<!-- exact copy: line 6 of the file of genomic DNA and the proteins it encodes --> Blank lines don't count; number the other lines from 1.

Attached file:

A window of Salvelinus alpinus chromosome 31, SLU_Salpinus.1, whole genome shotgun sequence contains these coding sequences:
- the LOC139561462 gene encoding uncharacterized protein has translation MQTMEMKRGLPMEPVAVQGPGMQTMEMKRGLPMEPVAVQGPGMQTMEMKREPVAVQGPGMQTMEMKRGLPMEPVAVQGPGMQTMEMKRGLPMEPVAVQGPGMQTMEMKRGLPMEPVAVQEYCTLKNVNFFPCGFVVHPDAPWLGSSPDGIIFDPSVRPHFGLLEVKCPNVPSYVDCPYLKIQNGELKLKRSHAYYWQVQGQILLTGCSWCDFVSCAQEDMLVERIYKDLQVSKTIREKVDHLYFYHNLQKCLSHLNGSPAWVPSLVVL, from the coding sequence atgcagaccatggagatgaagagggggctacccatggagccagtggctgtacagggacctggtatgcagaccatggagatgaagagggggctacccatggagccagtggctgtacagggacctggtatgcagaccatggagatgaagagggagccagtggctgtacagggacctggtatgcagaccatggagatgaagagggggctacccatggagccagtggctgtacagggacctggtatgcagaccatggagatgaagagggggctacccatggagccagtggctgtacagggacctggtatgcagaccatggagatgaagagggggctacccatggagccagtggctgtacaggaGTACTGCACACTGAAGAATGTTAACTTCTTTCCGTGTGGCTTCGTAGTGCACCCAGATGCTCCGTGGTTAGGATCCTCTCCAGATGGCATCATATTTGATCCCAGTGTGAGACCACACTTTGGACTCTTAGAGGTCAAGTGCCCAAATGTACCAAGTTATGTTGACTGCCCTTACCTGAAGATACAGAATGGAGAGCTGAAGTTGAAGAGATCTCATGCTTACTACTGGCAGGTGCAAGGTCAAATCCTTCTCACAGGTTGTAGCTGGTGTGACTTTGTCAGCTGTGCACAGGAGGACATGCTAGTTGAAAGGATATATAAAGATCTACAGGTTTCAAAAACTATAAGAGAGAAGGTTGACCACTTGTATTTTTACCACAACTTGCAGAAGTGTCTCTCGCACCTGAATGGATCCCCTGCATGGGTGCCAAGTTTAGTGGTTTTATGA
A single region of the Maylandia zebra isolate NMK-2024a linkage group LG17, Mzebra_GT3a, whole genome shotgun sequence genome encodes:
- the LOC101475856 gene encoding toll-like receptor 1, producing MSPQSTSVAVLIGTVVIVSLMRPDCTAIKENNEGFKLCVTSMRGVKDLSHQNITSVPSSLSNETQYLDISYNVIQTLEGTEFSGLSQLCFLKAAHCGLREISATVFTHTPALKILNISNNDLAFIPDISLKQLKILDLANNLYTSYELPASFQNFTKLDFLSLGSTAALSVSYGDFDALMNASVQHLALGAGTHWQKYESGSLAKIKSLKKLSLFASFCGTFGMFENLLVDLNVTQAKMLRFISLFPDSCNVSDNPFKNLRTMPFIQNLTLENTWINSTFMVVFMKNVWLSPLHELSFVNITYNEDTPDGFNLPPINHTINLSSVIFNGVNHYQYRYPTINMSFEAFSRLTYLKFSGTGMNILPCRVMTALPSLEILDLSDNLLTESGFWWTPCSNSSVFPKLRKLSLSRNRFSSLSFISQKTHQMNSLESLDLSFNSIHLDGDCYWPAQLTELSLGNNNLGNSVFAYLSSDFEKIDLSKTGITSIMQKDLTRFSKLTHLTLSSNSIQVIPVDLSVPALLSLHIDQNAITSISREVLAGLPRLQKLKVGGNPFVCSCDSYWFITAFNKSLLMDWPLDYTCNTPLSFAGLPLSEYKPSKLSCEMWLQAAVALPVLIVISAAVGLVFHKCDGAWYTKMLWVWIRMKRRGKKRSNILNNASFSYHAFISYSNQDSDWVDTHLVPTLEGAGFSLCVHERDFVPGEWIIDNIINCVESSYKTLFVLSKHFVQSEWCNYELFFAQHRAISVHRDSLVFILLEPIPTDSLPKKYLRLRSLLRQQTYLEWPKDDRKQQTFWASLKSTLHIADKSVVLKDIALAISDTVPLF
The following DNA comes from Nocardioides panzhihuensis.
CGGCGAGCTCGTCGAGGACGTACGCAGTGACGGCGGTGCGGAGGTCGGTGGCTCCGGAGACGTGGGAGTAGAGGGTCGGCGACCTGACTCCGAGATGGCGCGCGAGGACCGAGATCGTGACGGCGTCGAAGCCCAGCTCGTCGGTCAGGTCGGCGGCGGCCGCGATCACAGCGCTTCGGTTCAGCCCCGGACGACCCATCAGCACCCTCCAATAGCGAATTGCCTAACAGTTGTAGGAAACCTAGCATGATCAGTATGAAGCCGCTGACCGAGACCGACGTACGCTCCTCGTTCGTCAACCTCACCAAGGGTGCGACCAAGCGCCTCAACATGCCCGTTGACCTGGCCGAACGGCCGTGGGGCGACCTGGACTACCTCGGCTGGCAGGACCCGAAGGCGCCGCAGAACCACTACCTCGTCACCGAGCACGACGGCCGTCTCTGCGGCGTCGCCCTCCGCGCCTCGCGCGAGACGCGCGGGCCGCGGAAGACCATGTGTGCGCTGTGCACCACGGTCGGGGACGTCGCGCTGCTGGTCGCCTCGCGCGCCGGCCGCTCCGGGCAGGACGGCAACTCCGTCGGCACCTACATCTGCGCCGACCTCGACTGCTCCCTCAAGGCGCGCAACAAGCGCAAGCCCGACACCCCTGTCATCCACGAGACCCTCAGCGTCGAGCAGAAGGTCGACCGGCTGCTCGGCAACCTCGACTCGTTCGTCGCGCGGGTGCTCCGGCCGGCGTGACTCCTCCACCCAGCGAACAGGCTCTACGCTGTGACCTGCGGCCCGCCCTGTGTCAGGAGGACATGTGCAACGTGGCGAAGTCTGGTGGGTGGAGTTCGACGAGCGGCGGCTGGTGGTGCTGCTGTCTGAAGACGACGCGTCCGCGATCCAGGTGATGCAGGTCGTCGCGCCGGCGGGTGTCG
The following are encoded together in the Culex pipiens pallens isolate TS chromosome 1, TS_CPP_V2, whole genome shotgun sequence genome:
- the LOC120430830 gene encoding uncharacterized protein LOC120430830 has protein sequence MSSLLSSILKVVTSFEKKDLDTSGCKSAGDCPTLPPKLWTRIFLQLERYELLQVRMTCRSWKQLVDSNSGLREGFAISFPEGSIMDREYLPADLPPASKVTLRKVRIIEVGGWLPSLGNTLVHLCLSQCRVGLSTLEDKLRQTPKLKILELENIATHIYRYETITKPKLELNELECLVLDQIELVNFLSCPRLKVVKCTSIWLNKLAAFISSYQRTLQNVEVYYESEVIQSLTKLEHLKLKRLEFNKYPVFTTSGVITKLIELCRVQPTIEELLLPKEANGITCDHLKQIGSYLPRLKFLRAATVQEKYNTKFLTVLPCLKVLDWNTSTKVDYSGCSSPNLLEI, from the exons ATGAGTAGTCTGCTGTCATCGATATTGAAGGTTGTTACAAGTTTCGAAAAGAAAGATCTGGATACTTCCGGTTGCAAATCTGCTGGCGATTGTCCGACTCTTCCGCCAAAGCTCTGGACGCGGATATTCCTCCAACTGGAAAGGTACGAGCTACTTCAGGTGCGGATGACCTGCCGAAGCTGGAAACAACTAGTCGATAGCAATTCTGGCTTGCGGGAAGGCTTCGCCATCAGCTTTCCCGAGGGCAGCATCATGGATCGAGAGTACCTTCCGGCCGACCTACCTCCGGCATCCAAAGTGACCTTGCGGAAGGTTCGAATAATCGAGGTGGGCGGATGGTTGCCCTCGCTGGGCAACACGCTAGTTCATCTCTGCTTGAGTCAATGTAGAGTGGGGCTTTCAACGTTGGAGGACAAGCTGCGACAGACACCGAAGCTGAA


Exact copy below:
CGGCGAGCTCGTCGAGGACGTACGCAGTGACGGCGGTGCGGAGGTCGGTGGCTCCGGAGACGTGGGAGTAGAGGGTCGGCGACCTGACTCCGAGATGGCGCGCGAGGACCGAGATCGTGACGGCGTCGAAGCCCAGCTCGTCGGTCAGGTCGGCGGCGGCCGCGATCACAGCGCTTCGGTTCAGCCCCGGACGACCCATCAGCACCCTCCAATAGCGAATTGCCTAACAGTTGTAGGAAACCTAGCATGATCAGTATGAAGCCGCTGACCGAGACCGACGTACGCTCCTCGTTCGTCAACCTCACCAAGGGTGCGACCAAGCGCCTCAACATGCCCGTTGACCTGGCCGAACGGCCGTGGGGCGACCTGGACTACCTCGGCTGGCAGGACCCGAAGGCGCCGCAGAACCACTACCTCGTCACCGAGCACGACGGCCGTCTCTGCGGCGTCGCCCTCCGCGCCTCGCGCGAGACGCGCGGGCCGCGGAAGACCATGTGTGCGCTGTGCACCACGGTCGGGGACGTCGCGCTGCTGGTCGCCTCGCGCGCCGGCCGCTCCGGGCAGGACGGCAACTCCGTCGGCACCTACATCTGCGCCGACCTCGACTGCTCCCTCAAGGCGCGCAACAAGCGCAAGCCCGACACCCCTGTCATCCACGAGACCCTCAGCGTCGAGCAGAAGGTCGACCGGCTGCTCGGCAACCTCGACTCGTTCGTCGCGCGGGTGCTCCGGCCGGCGTGACTCCTCCACCCAGCGAACAGGCTCTACGCTGTGACCTGCGGCCCGCCCTGTGTCAGGAGGACATGTGCAACGTGGCGAAGTCTGGTGGGTGGAGTTCGACGAGCGGCGGCTGGTGGTGCTGCTGTCTGAAGACGACGCGTCCGCGATCCAGGTGATGCAGGTCGTCGCGCCGGCGGGTGTCG